Market Commentary

Volatility reasserted itself in October as the environment of rising interest rates, lingering trade tensions between the world’s two largest economies, and tightening financial conditions roiled the marketplace. Notably, nervous investors fled indiscriminately from risky assets amid fears that rising interest rates will erode global growth, corporate profits, and equity valuations - while the trade rift between the US and China, Italy’s budget showdown with the European Commission, and ongoing Brexit uncertainties also dampened investor sentiment. In the end, more than $8 trillion was swept from global equity values since September’s highs – marking the biggest wipeout since the depths of the global financial crisis.

NOVEMBER 2018

Global equity markets posted their worst monthly performance in six years, with the MSCI All Country World shedding more than 8% in October. The rout in equity markets was fairly broad based in nature, with no region left unscathed. The S&P 500 broke firmly below its 200-day moving average and has all but erased its year-to-date gains, while the Nasdaq bore the brunt of selling pressures and entered official correction terrain as some disappointing earnings reports from US technology bellwethers saw the high-flying sector reverse course. The S&P/TSX was not spared and selling pressures intensified owing to weakness in the energy sector, particularly as pipeline bottlenecks pushed Canada’s heavy crude prices towards decade-lows. Looking abroad, European shares posted their worst month since January 2016, while emerging market bourses extended declines as investors contemplated the Federal Reserve’s interest rate trajectory, escalating trade tensions, and some signs of economic moderation in China.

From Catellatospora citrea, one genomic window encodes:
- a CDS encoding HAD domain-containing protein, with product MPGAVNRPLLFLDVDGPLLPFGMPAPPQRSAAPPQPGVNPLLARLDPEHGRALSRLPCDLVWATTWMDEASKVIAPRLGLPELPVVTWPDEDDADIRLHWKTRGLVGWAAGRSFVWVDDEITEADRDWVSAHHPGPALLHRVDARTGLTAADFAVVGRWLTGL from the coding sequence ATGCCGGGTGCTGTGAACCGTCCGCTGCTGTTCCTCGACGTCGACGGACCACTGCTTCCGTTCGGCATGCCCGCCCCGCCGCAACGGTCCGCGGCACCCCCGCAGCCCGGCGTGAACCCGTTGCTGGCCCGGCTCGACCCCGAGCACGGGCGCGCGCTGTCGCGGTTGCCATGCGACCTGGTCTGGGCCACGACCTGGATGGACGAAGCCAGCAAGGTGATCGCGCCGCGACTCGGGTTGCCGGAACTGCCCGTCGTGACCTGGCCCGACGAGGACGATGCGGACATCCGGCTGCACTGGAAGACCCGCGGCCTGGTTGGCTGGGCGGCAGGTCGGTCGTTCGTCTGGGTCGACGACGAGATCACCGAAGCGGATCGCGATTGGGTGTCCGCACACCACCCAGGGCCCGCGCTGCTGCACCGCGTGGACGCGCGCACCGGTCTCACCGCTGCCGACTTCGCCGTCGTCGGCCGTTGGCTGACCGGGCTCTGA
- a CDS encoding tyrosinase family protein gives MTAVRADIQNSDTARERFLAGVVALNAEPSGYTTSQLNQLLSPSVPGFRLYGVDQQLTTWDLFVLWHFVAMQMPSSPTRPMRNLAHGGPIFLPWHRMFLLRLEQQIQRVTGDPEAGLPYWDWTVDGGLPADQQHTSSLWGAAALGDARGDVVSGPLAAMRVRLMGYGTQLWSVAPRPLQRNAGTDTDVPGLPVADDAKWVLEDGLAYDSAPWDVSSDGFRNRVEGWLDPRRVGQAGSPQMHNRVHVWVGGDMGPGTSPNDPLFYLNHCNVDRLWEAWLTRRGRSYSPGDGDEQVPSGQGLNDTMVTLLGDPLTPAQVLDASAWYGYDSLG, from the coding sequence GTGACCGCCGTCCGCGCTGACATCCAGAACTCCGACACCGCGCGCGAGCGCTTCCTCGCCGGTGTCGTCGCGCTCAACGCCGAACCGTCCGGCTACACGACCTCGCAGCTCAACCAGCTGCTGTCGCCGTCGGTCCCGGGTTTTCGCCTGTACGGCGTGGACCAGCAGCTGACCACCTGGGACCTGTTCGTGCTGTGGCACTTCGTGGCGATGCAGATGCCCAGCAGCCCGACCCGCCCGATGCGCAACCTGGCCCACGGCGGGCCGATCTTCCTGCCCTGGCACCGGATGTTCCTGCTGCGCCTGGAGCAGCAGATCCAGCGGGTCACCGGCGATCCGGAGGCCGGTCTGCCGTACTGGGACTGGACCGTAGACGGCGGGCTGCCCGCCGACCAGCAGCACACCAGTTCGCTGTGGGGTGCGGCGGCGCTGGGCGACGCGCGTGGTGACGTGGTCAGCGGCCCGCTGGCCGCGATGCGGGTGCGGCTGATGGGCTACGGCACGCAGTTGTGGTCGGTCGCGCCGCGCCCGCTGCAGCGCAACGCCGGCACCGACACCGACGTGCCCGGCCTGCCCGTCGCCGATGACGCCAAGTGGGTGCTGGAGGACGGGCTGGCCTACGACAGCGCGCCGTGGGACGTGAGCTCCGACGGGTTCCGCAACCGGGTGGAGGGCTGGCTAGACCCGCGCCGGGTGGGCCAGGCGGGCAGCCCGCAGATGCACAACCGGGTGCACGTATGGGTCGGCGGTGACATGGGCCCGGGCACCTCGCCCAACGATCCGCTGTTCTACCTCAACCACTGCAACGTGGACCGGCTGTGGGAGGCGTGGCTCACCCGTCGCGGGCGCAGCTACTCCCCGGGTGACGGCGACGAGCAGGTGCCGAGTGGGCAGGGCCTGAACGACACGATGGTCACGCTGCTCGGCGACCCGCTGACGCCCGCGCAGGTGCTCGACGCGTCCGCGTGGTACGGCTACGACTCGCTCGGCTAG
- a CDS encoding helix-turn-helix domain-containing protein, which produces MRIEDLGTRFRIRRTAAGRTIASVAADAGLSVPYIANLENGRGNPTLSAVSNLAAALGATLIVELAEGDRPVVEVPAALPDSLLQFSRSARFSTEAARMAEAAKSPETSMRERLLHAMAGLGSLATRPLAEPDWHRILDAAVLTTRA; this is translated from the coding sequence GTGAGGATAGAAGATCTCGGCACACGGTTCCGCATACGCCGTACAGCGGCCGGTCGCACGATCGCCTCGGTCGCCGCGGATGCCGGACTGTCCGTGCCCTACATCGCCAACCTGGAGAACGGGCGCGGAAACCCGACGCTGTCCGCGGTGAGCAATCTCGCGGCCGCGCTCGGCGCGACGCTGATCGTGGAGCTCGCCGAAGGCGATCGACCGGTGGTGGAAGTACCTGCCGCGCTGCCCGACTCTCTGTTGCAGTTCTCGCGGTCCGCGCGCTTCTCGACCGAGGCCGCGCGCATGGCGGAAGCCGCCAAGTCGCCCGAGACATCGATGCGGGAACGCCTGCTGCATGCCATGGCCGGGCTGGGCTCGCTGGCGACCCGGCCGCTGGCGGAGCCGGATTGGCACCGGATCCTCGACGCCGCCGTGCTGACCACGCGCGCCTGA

Despite the risk-averse tone in the marketplace, North American fixed income markets posted negative results in October. Bond yields were broadly higher in the US and Canada as major central banks reiterated their commitment towards monetary policy normalization. Meanwhile, corporate, high yield, and emerging market bond spreads all widened in the wake of the global equity rout, the latest slump in crude prices, and heightened levels of risk aversion in general.

In currency markets, the greenback touched its strongest level in over a year. Meanwhile, the Canadian dollar retreated even after the central bank raised interest rates and reinforced the need to return borrowing costs back to neutral. Instead, the generally robust US dollar and stumbling crude prices largely overwhelmed the mildly hawkish undertones from the Bank of Canada. The euro was softer after third quarter growth results missed estimates, while the standoff between the Italian populists and the European Commission over the 2019 budget lingered on. The pound was weaker as a lack of progress in Brexit talks rattled sentiment, while the Chinese yuan hovered around a decade-low. In contrast, the yen bucked the global trend and advanced as the dismal mood in the marketplace triggered safe haven buying.

Finally in commodity markets, crude prices tumbled lower as havoc in global equity markets and the trade dispute between the US and China threatened to stifle global oil demand, while a buildup in US stockpiles also weighed. Gold posted its first monthly advance in seven months as the tumultuous trading environment boosted the appeal of the yellow metal as a haven, while copper pulled back alongside some early indications of a slowdown in Chinese growth.